@lruettimann: Can I be cynical for a second? Social media makes HR worse—hiring, onboarding, the employee experience, and certainly the way people leave. The only meaningful connection is a human connection. There was once great promise for social media and hiring. According to EBI, only 2% of applicants are called for an interview for the average job opening. The needle isn’t moving—and that makes me sad.
@C_LONAS: It depends on the area of HR, but in general, it increases visibility of something. You can promote talent, benefits, employee engagements, etc. However, on the other end, it can tell you a lot about your employees and candidates, too (via their posts, etc.)
@ChelseaKrost: In order to retain top talent, brands and businesses need to:
@lruettimann: HR can recruit and retain top talent when they work collaboratively with business leaders and train them to do it. If it’s an HR initiative, it will fail. The best HR departments never stop working with their managers to hire. They are always looking for talent, always open to conversations, and will make space for people when they find someone who fits.
@sophiapotier: Firm believer that many employees stay when they feel aligned with mission and values of company! That’s why authentic volunteering or community engagement opportunities can make a difference in retention rates too.
@ChelseaKrost: Yes, there is a fine line. There is a difference between being FRIENDS and being FRIENDLY. While bosses should have a nice rapport with their employees, it should not go any further than that.
Having relationships outside of the workplace with your employees can lead to issues such as:
employees with an unfair advantage
difficulty in managing expectations
jealousy from coworkers
@lruettimann: REAL TALK. Work is not your family or friends. You are only truly “friends” with someone if your relationship exists outside of the job, outside of social media, and during your off-hours.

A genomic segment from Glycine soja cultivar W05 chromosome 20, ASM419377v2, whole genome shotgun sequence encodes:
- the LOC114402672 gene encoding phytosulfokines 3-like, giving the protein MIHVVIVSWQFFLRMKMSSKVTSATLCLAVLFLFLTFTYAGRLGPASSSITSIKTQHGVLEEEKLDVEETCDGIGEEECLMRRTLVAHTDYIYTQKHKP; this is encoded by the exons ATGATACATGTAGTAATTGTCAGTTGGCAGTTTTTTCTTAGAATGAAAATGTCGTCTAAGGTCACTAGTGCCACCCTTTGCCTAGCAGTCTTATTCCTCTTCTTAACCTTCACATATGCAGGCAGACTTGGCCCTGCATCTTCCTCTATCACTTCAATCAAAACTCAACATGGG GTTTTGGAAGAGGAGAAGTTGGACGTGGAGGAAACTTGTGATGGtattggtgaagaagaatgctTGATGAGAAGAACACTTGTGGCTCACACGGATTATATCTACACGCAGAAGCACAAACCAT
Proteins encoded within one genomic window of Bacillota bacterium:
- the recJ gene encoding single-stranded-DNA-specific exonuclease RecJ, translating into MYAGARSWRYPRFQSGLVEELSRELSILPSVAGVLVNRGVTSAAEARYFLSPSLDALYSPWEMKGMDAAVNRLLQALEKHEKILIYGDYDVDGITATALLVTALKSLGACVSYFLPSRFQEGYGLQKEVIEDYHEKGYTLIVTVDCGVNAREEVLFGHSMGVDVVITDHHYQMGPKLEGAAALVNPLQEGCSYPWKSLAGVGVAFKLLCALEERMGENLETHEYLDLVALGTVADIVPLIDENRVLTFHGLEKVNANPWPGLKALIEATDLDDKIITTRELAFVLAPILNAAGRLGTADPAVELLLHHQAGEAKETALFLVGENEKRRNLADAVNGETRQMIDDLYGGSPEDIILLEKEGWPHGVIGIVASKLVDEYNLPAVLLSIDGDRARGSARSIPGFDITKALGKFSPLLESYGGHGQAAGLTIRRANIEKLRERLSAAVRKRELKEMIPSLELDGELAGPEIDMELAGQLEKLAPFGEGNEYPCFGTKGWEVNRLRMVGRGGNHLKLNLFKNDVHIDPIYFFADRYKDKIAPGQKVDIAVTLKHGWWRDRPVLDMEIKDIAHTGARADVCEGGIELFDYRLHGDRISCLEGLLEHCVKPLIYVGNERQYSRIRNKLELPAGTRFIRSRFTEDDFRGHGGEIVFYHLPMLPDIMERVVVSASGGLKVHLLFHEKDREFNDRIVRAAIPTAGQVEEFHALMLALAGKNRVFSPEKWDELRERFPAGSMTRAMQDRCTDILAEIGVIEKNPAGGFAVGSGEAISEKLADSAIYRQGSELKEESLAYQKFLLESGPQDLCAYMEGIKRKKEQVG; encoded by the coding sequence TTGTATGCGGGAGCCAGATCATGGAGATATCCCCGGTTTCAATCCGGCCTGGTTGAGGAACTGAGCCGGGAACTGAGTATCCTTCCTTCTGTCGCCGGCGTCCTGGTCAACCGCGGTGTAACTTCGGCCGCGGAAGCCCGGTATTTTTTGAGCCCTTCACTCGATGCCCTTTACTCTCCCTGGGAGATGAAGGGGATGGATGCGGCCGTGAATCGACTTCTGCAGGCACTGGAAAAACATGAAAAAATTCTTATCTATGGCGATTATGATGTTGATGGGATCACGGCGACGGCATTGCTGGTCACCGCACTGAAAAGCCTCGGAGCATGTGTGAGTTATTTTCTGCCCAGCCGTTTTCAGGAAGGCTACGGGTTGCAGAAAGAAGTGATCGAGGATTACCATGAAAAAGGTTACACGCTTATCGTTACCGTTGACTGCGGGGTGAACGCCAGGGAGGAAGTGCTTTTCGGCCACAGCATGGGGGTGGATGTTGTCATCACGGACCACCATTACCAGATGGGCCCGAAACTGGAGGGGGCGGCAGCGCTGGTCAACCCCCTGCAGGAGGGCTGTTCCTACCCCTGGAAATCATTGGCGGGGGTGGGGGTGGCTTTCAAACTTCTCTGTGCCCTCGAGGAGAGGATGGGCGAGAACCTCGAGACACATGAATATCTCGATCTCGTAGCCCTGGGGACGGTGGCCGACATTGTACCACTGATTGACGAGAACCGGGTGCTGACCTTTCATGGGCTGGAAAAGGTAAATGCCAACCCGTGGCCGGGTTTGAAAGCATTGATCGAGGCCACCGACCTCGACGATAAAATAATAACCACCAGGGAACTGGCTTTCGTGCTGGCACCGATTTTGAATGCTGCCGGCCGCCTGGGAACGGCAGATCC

@JenOleniczak: (shouts from rooftops) Nooooooooooooooo! Your work is not your free friend group or free dating ground.
Be friendly not friends. And if you call your staff your family, you’re manipulative. Go home. Thank you for coming to my TED talk.
@lruettimann: The best #HRTech should be invisible to the worker. Do you even know anything about what tech is being used at your company? Do you like it? I’d love to hear from you.
@RachelYancius: Artificial intelligence, learning management systems, chat bots, #HCM software (shameless plug)….most tech is coming into play when #recruiting and dealing with #talent.
@ChelseaKrost: While doing my own research about HR, I came across an amazing survey/report that @kpmg put together! Check it out here ➡️ The Future of HR 2020 https://youtu.be/tMpTE3Cn2Zs
@lruettimann: I fear that HR grows more complex in 2020. Leaders believe that automation and digitization improve productivity and delivery, but we haven’t found easy ways to do it.
@JKatzaman: Artificial intelligence will play an ever greater role in human resources at the risk of letting machines do work better left to retaining the last vestiges of human interaction.
Ready for more? Check out our #Millennialtalk RECAP